Full Text Available CONTEXT: The effect of sour taste and food temperature variations in dysphagic patients has not been entirely clarified. OBJECTIVE: To determine the effect of sour and cold food in the pharyngeal transit times of patients with stroke. METHODS: Patients participating in this study were 30 right-handed adults, 16 of which were male and 14 were female, aged 41 to 88 (average age 62.3 years with ictus varying from 1 to 30 days (median of 6 days. To analyze the pharyngeal transit time a videofluoroscopy swallow test was performed. Each patient was observed during swallow of a 5 mL paste bolus given by spoon, totaling four different stimuli (natural, cold, sour and cold sour, one at a time, room temperature (22ºC and cold (8ºC were used. Later, the tests were analyzed using specific software to measure bolus transit time during the pharyngeal phase. RESULTS: The results showed that the pharyngeal transit time was significantly shorter during swallow of cold sour bolus when compared with other stimuli. Conclusion - Sour taste stimuli associated to cold temperature cause significant change in swallowing patterns, by shortening the pharyngeal transit time, which may lead to positive effects in patients with oropharyngeal dysphagia.CONTEXTO: O efeito do sabor azedo e as variações da temperatura dos alimentos em indivíduos disfágicos, ainda não foi totalmente esclarecidos. OBJETIVO: Verificar o efeito do sabor azedo e da temperatura fria no tempo de trânsito faríngeo da deglutição em indivíduos após acidente vascular encefálico hemisférico isquêmico. MÉTODOS: Participaram deste estudo 30 indivíduos adultos, sendo 16 do gênero masculino e 14 do feminino, destros, com faixa etária variando de 41 a 88 anos (média de 62,3 anos e ictus que variou de 1 a 30 dias (mediana de 6 dias. Para analisar o tempo de trânsito faríngeo da deglutição foi realizado o exame de videofluoroscopia da deglutição. Cada indivíduo foi observado durante a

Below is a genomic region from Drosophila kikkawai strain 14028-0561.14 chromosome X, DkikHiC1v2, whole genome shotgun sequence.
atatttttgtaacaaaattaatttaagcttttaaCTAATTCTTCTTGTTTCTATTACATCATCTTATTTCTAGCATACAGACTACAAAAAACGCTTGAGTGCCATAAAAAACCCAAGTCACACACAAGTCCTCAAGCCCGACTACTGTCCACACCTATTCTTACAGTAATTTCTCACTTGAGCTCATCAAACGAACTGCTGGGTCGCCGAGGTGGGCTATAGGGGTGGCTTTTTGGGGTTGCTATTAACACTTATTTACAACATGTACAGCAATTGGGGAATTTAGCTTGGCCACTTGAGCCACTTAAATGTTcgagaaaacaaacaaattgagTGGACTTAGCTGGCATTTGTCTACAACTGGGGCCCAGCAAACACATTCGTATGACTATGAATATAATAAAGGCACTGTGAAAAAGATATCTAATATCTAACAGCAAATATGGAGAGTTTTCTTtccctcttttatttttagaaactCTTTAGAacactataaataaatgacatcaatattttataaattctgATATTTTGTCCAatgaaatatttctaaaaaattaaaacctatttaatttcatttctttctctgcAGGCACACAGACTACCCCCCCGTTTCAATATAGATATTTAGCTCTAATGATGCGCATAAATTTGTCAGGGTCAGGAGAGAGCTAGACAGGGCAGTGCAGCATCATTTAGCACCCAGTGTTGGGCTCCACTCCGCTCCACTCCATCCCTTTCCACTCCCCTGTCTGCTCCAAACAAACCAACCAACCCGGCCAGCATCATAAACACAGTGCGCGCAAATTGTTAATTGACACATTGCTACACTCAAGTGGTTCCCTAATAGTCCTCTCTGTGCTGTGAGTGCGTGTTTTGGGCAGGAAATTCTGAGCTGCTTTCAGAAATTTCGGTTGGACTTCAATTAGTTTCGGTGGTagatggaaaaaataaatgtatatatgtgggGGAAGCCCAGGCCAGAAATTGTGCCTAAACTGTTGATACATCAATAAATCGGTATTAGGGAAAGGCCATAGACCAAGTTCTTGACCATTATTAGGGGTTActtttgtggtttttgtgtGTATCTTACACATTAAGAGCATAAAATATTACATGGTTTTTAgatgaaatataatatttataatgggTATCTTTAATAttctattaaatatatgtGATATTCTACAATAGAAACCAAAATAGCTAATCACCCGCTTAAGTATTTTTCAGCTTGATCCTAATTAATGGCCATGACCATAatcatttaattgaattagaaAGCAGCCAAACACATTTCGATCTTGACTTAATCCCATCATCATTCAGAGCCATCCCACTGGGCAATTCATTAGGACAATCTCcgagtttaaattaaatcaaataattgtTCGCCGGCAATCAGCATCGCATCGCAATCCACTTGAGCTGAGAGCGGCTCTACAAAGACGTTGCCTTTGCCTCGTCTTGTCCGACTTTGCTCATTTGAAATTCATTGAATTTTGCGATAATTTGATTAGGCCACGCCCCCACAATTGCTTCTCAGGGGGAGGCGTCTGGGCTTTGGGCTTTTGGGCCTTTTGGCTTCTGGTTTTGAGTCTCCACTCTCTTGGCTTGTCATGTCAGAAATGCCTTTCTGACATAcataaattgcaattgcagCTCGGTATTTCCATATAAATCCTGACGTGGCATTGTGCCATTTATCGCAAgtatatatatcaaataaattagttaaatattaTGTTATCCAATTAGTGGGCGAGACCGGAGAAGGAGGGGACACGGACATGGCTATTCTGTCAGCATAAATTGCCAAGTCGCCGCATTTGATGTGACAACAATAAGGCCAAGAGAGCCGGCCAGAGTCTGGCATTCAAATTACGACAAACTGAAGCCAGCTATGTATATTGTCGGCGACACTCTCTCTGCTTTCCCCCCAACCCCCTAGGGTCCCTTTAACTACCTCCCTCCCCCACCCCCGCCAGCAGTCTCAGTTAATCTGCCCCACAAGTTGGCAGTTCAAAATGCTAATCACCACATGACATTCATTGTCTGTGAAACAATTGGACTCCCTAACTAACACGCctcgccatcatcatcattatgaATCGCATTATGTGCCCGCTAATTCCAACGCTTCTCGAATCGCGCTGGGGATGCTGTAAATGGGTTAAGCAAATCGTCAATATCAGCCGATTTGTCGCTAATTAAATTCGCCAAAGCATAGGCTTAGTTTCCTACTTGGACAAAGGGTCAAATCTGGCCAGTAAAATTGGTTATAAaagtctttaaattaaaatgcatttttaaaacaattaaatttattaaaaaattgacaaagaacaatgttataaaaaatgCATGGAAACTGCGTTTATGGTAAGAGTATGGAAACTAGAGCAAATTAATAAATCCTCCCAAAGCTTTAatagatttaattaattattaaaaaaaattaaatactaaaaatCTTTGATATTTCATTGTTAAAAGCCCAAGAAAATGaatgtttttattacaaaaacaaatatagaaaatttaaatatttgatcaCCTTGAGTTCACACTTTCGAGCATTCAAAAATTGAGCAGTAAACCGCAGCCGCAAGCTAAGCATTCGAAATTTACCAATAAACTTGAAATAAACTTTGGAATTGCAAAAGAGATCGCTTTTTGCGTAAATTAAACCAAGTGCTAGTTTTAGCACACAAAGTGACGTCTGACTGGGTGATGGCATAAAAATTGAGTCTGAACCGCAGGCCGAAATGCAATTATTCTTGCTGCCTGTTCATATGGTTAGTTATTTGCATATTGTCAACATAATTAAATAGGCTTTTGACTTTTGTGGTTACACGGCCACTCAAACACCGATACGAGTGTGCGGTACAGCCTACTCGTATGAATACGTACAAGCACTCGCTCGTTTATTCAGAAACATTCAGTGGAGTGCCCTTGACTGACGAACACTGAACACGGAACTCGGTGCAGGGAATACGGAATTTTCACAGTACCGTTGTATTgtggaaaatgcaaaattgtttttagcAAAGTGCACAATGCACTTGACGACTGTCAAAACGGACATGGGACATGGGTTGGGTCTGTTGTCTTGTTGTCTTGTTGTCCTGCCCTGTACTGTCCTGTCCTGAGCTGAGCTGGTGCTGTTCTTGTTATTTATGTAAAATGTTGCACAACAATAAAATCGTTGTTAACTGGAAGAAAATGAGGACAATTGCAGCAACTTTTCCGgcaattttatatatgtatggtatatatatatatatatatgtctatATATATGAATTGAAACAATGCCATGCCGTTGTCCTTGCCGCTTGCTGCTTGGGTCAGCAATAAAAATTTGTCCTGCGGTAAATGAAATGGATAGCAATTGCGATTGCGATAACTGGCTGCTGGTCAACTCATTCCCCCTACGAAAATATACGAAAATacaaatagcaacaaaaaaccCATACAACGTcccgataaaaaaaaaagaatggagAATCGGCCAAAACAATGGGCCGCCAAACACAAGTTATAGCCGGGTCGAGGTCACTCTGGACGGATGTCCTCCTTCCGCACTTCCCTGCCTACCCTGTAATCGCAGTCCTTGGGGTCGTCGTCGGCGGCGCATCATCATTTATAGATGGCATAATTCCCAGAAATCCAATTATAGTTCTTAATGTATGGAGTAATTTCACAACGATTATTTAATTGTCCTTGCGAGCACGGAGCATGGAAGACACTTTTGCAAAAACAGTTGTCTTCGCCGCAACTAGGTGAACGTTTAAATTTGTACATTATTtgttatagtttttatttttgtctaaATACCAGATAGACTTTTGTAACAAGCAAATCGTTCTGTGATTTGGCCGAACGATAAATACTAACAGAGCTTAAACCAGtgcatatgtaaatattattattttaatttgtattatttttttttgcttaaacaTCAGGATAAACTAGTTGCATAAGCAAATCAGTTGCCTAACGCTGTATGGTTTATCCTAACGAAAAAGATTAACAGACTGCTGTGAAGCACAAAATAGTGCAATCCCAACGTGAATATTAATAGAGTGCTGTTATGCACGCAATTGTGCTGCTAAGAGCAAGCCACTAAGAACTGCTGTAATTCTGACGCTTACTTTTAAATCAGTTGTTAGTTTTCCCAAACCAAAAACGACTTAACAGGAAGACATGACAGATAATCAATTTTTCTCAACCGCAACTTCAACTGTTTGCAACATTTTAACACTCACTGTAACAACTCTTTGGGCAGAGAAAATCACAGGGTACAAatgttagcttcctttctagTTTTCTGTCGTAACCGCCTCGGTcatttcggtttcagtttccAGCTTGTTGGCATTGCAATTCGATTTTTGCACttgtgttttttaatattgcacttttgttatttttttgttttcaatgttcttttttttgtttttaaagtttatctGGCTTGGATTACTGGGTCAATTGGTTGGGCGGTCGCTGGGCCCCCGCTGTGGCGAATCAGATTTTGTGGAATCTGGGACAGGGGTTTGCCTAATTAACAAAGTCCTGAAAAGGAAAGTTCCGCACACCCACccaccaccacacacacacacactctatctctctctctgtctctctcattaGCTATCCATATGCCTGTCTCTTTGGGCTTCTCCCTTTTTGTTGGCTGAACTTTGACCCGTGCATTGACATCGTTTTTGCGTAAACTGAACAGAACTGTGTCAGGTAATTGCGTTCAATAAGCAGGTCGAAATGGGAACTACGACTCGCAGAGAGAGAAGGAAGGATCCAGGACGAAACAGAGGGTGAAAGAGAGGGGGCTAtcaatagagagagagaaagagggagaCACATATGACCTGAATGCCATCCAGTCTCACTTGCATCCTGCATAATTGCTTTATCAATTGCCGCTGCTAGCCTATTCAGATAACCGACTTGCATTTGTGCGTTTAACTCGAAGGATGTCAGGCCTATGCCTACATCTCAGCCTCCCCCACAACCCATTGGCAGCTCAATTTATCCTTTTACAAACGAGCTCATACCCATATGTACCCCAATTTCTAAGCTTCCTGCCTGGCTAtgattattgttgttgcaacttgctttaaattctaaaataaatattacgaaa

14. A stepwise approach to stroke surveillance in Brazil: the EMMA (Estudo de Mortalidade e Morbidade do Acidente Vascular Cerebral) study. (United States)

    Goulart, Alessandra C; Bustos, Iara R; Abe, Ivana M; Pereira, Alexandre C; Fedeli, Ligia M; Benseñor, Isabela M; Lotufo, Paulo A